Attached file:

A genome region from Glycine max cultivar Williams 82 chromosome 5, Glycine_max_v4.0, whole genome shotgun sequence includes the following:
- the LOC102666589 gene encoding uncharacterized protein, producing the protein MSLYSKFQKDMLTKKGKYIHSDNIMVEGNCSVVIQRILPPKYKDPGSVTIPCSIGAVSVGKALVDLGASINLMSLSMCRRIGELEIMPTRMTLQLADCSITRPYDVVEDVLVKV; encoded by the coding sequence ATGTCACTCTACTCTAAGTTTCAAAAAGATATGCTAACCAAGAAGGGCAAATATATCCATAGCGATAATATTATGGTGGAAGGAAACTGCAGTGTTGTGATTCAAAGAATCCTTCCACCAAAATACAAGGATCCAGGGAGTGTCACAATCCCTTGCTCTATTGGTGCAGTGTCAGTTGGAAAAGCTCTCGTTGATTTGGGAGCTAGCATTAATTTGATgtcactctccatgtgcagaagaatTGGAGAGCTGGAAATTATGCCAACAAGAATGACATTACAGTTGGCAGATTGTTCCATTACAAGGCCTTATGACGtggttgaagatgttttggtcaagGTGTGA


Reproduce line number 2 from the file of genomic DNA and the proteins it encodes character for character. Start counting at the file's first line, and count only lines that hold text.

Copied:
- the LOC102666589 gene encoding uncharacterized protein, producing the protein MSLYSKFQKDMLTKKGKYIHSDNIMVEGNCSVVIQRILPPKYKDPGSVTIPCSIGAVSVGKALVDLGASINLMSLSMCRRIGELEIMPTRMTLQLADCSITRPYDVVEDVLVKV; encoded by the coding sequence ATGTCACTCTACTCTAAGTTTCAAAAAGATATGCTAACCAAGAAGGGCAAATATATCCATAGCGATAATATTATGGTGGAAGGAAACTGCAGTGTTGTGATTCAAAGAATCCTTCCACCAAAATACAAGGATCCAGGGAGTGTCACAATCCCTTGCTCTATTGGTGCAGTGTCAGTTGGAAAAGCTCTCGTTGATTTGGGAGCTAGCATTAATTTGATgtcactctccatgtgcagaagaatTGGAGAGCTGGAAATTATGCCAACAAGAATGACATTACAGTTGGCAGATTGTTCCATTACAAGGCCTTATGACGtggttgaagatgttttggtcaagGTGTGA